Aerial photograph of North Atlantic right whale and calf. Photo courtesy of New England Aquarium
Right whales are found in the temperate to subpolar latitudes (between 20° and 60° in both hemispheres) throughout the ocean. These whales received their name from whalers, which considered them the “right” whale to hunt because they swim rather close to shore, float when dead, and produce a large amount of oil when harvested. Today, the North Atlantic (Eubalaena glacialis) and North Pacific (Eubalaena japonica) right whales are among the most endangered of the large whales. In 2004, a small population of North Pacific right whales was confirmed in the Bering Sea through acoustic monitoring. A third species, the Southern right whale (Eubalaena australis), has much higher population numbers (about 7,000 animals) than the North Atlantic (about 450) and North Pacific (less than 100) right whales. Southern right whales are also classified as “endangered” under U.S. law, but are considered a species of “least concern” on the IUCN Red List of Threatened species (North Atlantic and North Pacific right whales are listed as “endangered”).
Adult right whales typically grow to 13-16 m (45-52 ft) in length and can weigh up to 70 tons (63,502 kg; 140,000 lbs). They have an extremely large head (about 1/4 of their body length) and a body that is very rounded. Their body width is often more than half of their body length. They do not have a dorsal fin and their pectoral flippers are large and broad. A right whale’s lower jaw is strongly curved in order to house their long baleen (up to 8 ft in length). The whales use their long, fine baleen to strain zooplankton (e.g., copepods) from the water as they slowly swim with their mouths open (“skim feeding”). The feature that stands out most on right whales is callosities on the head region. Callosities are hardened patches of skin that provide a home for large numbers of tiny crustaceans called “whale lice.” In Southern right whales, the callosities are also inhabited by barnacles. Callosities form in distinct patterns on each right whale’s head and scientists are able to identify individual right whales by their callosity patterns, or by scars on their body and tail.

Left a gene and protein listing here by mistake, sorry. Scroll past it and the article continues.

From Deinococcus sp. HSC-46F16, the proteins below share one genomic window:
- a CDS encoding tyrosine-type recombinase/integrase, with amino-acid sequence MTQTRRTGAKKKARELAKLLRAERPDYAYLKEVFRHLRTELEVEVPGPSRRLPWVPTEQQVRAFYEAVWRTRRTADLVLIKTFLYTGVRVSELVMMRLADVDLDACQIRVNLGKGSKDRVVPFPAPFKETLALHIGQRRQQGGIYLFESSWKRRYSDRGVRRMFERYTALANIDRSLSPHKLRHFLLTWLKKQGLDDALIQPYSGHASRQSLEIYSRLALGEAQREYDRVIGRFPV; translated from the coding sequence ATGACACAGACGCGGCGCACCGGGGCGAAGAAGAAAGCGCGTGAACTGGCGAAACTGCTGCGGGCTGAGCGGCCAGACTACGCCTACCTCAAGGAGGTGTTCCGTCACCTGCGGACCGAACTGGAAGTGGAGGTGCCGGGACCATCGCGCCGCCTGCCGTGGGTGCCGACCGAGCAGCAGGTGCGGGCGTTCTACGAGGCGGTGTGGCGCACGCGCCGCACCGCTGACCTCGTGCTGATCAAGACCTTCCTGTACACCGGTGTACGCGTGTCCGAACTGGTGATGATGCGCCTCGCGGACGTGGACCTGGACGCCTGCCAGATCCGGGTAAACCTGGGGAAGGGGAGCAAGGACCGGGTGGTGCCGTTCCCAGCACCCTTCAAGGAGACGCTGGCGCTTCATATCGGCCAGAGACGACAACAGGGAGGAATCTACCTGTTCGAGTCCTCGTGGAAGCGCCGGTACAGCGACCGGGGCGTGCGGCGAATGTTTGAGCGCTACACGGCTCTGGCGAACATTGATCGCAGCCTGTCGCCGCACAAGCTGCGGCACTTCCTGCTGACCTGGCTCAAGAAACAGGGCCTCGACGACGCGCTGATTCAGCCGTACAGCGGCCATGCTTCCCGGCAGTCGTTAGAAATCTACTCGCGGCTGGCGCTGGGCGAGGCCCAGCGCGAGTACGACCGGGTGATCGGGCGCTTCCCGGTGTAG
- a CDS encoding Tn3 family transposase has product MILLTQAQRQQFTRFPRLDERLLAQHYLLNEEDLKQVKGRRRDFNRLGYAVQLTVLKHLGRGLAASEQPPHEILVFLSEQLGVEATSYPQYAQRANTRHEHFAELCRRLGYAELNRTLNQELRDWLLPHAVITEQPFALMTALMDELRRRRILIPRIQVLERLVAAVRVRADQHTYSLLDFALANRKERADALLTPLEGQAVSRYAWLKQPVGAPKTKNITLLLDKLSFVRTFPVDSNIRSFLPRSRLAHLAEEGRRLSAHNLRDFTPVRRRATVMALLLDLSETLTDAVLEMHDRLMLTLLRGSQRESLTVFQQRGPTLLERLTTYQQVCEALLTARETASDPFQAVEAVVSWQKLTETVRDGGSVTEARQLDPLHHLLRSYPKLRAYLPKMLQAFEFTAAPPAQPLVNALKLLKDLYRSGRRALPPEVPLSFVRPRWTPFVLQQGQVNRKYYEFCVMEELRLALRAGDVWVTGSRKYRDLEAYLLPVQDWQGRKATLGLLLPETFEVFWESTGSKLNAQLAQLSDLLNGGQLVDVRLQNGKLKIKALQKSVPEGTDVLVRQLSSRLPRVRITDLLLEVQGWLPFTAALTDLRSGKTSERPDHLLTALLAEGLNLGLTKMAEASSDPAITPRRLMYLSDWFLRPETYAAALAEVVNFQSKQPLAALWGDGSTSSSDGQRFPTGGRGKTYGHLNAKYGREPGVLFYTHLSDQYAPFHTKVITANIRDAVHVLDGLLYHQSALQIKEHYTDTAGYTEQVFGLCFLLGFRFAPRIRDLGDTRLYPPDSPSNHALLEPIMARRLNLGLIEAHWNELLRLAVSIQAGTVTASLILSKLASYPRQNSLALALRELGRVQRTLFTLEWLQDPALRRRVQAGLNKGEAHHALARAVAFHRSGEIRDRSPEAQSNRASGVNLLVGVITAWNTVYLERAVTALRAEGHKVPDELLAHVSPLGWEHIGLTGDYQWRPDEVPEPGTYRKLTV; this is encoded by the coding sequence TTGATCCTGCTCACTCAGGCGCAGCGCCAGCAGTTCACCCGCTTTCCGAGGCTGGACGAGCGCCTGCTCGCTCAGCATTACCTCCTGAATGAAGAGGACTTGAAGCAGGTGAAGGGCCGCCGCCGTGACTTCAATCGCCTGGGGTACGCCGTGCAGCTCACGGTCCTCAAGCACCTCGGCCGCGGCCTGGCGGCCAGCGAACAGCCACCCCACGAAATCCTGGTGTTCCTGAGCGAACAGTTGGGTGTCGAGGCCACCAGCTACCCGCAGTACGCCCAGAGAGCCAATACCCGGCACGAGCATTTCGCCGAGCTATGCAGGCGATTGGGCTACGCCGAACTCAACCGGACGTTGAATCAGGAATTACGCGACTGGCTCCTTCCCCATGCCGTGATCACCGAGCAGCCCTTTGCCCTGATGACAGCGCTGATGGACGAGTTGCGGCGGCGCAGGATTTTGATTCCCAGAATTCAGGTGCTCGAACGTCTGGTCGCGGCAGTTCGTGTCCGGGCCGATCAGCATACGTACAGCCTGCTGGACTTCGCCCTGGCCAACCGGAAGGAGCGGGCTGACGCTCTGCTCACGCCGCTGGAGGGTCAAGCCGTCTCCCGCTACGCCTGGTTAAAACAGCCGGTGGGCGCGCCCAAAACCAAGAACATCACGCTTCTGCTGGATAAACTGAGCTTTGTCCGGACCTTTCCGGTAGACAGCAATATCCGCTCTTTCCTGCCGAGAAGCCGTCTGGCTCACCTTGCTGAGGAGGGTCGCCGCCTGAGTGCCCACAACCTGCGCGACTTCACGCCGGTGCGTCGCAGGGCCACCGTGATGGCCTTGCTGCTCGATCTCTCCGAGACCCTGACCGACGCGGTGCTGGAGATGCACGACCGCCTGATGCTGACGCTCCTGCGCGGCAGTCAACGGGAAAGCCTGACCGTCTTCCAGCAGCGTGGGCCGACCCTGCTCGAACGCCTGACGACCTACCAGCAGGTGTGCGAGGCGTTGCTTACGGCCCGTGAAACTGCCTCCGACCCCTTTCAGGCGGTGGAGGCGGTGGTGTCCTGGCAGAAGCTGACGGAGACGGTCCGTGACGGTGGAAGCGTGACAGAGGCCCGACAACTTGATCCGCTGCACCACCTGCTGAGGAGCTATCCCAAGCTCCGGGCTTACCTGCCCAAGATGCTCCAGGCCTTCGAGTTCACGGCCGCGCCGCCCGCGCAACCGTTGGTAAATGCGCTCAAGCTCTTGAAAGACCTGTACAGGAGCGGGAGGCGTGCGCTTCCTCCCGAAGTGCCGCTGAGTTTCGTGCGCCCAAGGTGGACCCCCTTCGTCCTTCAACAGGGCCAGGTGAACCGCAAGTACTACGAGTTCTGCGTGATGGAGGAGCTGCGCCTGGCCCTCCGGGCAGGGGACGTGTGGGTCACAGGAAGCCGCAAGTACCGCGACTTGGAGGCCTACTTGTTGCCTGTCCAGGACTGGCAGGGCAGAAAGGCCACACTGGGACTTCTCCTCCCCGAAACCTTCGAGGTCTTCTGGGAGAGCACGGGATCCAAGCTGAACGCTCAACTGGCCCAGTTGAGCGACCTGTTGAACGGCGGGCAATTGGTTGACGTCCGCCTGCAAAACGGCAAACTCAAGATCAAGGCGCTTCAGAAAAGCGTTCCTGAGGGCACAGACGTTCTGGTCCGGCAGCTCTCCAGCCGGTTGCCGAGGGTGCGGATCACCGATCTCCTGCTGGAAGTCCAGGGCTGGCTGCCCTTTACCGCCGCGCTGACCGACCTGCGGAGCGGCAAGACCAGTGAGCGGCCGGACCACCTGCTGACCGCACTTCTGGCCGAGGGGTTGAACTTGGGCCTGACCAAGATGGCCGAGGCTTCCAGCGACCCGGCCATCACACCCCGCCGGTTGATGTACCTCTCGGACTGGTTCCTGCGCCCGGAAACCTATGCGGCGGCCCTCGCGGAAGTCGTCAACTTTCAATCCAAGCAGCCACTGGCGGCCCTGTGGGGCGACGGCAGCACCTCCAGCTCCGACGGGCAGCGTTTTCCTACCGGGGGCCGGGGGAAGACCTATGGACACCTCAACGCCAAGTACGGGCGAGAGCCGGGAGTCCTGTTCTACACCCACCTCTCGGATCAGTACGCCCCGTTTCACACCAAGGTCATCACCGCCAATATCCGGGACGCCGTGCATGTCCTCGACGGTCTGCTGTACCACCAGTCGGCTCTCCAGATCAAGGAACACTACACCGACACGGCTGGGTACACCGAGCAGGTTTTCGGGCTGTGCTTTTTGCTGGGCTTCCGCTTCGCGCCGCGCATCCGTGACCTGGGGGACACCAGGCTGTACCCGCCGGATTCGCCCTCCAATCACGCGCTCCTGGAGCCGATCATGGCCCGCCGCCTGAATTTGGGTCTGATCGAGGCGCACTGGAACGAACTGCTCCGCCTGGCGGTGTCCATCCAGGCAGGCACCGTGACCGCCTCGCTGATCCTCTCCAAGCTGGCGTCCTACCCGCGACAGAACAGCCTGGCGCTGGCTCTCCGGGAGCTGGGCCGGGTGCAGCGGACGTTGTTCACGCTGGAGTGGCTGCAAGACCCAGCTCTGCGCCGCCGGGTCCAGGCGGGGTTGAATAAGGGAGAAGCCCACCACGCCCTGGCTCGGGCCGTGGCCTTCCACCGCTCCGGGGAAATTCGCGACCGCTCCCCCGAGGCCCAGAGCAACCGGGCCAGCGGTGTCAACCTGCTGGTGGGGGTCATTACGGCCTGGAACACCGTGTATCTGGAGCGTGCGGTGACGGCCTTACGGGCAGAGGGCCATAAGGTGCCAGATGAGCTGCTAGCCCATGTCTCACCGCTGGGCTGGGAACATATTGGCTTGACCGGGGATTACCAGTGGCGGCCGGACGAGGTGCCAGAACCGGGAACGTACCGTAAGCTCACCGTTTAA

North Atlantic right whale (Eubalaena glacialis). Note the V-shaped blow above the animal’s head, characteristic for the species as it takes a breath at the surface. Image credit: NOAA.
Right whales produce a variety of low frequency sounds, and the calling repertoires between the three species are considered to be similar. Moans, groans, belches, and pulses have most of their acoustic energy below 500 Hz. Some vocalizations will occasionally reach up to 4 kHz. One typical right whale vocalization used to communicate with other right whales is the “up call”. It is a short “whoop” sound that rises from about 50 Hz to 440 Hz and lasts about 2 seconds. Up calls are often described as “contact” calls since they appear to function as signals that bring whales together. Detection of up calls have been the most common means of determining right whale presence from acoustic data, and these vocalizations are widely used for monitoring and protecting these highly endangered species.
Right whales also use a variety of calls when socializing in a group. The most common call recorded in surface active groups (SAGs) of North Atlantic right whales is the “scream call.” This call lasts 0.5-2.8 seconds, ranges in frequency from 400 to 3200 Hz, and is believed to be produced by the focal female in the group. Male North Atlantic right whales produce brief, intense, gunshot-like sounds that might function as a threat display to other males.